Panther Swim & Dive

Your Weekly Update from Coach Lena

Week 27

  • Sign up for remind text updates...see link below
  • Off-Season Training
  • Captain Nominees
  • Thoughts from a former swimmer...

Off-Season Training

  • M-W-F practices are swimming only
  • T-Th practices will be dryland only: be prepared for dryland practices with weather appropriate activewear and RUNNING shoes (Be sure to check the weather!)
  • HEAD POSITION, HEAD POSITION, HEAD POSITION!!! See the video below on freestyle head position. We have been and will continue to focus on correcting body position while swimming by starting with head position.
Swimisodes - Freestyle - Head Position

2015-2016 Captain Nominees

Girls' Team Captain Nominees (alphabetical order)

Vy Dang

Jennifer Hsu

Katie Presz

Rhys Zimmerman

Boys' Team Captain Nominees (alphabetical order)

Brock Buchanan

Josh Collins

Alex Durham

Ricky Troung

*Captain nominees will each give a 2 minute speech this TUESDAY (3/24/15) during 1st period.

Thoughts from a former swimmer...

As a coach and continuous student of the sport of swimming, I subscribe to numerous e-mail and internet videos, blogs, and websites. Each week, I receive an e-mail from a former Canadian National Swimmer and author of - Olivier Leroy. Last week, he sent a not-so-typical mid-week e-mail that I have shared with you all of the way through, it's a good one:

Oh, hello!

Some of you may be thinking, Hey, Olivier, what the hay, it’s Wednesday, not Sunday. Why are you in my inbox, bro?

Well, I’ve gotten quite a few emails from you guys and gals asking for more emails, so this is a test balloon to see how a second motivational weekly email fares. If you have thoughts on whether you likey this idea, or think it is silly, please let me know by sending me an email.

Alright, on to the good stuff…

My New Year’s Resolution this year is to do less.

Not less of the things that are working, but less of the things that are not.

(Sounds obvious, but let that marinate for a moment.)

The easiest way to achieve more is not by doing more, but by doing less.

Subtraction is the simplest manner to be more efficient, more awesome in the pool, and ultimately, more better looking.

(Not totally sure on that last one, but let’s just say that’s the case for argument’s sake.)

If you want to break down success to it’s most simple, most basic form, here is what it looks like:

Performance = potential – interferences

Now, this looks deceptively simple, and I think that is the problem people have with it.

“But…but…what about talent? What about technique? What about how I bend my arms during my recovery? Blah blah blah.”

Our first instinct when we want to accomplish big ole things in the pool is to look for the big swing.

The big change.

I’m going to swim an extra 10,000 meters per week!

I am going to do a million push ups this month!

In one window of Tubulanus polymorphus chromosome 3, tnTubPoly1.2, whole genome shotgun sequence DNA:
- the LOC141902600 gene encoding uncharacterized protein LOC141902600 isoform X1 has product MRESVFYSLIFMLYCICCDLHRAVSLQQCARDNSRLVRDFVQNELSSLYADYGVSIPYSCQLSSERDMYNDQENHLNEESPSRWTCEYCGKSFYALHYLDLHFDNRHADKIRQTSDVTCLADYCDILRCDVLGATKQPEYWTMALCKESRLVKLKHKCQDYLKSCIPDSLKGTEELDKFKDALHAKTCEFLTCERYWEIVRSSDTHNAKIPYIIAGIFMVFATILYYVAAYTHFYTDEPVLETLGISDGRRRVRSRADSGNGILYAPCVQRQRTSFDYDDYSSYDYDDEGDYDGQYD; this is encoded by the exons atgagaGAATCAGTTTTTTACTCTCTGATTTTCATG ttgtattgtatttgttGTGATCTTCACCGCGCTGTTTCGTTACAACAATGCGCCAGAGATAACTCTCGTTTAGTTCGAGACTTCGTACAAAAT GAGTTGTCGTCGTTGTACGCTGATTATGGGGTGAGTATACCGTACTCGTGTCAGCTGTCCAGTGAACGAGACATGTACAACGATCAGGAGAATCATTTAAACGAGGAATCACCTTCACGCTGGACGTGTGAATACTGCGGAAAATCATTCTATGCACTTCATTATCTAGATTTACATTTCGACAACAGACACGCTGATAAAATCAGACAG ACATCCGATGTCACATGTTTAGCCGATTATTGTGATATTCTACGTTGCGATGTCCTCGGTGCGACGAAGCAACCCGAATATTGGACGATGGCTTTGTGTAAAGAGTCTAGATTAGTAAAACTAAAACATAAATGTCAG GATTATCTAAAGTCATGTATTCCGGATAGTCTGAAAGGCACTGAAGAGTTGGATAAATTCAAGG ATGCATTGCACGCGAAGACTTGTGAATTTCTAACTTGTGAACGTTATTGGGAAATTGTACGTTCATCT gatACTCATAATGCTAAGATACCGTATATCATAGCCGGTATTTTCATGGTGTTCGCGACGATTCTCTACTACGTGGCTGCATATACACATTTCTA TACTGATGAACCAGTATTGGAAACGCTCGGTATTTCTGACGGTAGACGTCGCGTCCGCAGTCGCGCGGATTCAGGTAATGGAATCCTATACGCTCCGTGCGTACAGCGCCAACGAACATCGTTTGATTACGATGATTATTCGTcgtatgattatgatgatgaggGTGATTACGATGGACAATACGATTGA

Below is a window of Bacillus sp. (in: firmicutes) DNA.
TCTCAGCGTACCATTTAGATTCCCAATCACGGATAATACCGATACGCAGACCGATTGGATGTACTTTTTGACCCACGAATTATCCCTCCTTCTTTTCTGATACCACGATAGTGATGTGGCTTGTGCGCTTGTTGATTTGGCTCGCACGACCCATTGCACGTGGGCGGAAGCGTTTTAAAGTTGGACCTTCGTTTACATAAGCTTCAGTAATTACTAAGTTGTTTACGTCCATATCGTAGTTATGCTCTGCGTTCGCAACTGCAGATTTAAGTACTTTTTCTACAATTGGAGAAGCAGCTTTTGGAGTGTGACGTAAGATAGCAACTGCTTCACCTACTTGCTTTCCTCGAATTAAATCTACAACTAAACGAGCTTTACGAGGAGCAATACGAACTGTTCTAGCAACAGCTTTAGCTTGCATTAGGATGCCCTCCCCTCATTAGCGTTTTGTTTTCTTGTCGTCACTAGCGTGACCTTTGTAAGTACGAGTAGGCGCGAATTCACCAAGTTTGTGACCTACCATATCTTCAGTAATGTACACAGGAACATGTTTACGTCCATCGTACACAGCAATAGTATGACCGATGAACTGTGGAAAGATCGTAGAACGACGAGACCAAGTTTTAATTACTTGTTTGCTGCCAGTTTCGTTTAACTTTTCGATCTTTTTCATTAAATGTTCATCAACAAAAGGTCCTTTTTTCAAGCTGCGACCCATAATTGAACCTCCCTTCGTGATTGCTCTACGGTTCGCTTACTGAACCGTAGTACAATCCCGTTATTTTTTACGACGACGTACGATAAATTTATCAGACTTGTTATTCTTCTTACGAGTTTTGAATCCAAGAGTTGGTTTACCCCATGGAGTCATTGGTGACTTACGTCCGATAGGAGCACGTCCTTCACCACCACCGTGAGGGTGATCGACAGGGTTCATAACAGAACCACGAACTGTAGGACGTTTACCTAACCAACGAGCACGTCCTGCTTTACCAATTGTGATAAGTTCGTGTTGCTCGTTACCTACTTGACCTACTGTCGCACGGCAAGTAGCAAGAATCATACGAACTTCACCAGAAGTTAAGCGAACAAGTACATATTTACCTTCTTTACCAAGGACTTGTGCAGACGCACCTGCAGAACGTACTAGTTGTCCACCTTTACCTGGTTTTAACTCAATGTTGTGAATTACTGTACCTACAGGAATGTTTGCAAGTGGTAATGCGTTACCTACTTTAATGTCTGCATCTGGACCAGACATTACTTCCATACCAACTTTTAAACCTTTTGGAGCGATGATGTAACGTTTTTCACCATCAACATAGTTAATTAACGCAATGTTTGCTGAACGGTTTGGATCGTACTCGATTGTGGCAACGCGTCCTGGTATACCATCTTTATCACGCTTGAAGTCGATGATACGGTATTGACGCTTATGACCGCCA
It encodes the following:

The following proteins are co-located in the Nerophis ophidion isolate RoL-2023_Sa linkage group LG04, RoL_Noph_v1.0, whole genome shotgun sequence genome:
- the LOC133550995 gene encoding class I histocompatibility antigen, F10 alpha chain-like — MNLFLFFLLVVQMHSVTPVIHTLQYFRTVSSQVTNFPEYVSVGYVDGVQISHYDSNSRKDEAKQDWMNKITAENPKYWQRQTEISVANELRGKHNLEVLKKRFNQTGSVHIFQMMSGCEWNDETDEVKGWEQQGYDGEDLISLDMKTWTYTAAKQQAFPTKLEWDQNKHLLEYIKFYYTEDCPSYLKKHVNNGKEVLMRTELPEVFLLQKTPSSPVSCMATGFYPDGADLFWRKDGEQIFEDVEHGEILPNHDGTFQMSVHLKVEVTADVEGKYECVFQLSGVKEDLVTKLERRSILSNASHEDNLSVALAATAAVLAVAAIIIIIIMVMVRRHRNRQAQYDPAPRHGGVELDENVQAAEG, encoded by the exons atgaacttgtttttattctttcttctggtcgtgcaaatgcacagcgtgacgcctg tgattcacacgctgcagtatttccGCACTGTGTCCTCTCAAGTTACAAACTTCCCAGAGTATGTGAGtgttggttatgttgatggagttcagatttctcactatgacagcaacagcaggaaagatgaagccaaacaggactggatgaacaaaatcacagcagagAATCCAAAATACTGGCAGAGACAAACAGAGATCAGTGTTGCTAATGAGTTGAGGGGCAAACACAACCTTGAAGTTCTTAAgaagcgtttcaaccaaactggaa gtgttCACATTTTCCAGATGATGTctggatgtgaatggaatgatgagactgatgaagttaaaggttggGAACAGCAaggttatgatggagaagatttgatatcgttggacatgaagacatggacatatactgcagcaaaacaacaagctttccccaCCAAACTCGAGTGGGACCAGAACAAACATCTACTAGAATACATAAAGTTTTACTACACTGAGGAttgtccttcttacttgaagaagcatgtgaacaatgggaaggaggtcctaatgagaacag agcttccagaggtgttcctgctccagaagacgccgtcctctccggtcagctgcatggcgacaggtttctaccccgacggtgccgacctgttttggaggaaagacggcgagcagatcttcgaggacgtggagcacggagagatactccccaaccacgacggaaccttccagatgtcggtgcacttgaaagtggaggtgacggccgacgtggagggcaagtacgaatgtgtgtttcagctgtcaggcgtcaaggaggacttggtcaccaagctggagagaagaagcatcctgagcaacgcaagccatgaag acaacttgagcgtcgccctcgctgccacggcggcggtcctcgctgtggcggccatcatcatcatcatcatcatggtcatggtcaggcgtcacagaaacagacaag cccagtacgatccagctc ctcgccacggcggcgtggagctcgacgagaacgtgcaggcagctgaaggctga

I am going to do butterfly for every set, including warm down, for the rest of my life!

I’m going to do all of the things!

It is natural to look for things to be bigger and more pimped out in order for us to perceive it as better for us.

We puff out our chests, make the proclamation that we are gonna do it better, bigger and extra bigger than everybody else.

But instead of thinking about what to add to your current training regimen, take the counter-intuitive approach and think about this…

What can you eliminate from your training or from your life right now that would give your training a boost?

Writing up a big, greasy “to do” list is easy, and often leads us to frustration because adding habits is hard.

Really hard.

But manipulating the ones you already have, well, that is a whole lot easier.

What are the things you are doing right now that are hamstringing your success?

Are you pulling in the last 5m of every wall during kick sets?

Are you sitting in bed browsing your social media feeds when you should be sleeping?

Are you pulling on the lane rope during backstroke sets?

Here be a little exercise to try out…

Write up a “to don’t” list and tape that bad boy to your kickboard. To your fridge. To your sister. (Okay, don’t do that.)

Having a “to don’t” list creates a set of boundaries that you train within...

No pulling into the wall on kick sets.

No social media after 8pm.

No pulling on the lane rope during backstroke.

No taping things to my sister's head.

And, from personal experience, I have found that they are easier to abide by than tacking on extra work.

After all, sometimes it is just easier not to do something.

A little something for you to think about.

Having a log book is a super easy way to keep track of your “to don’t” list. It also keeps ya accountable and inspired.

When you are ready to take it to the next level, check it out.

See you and your “to don’t” list at the pool,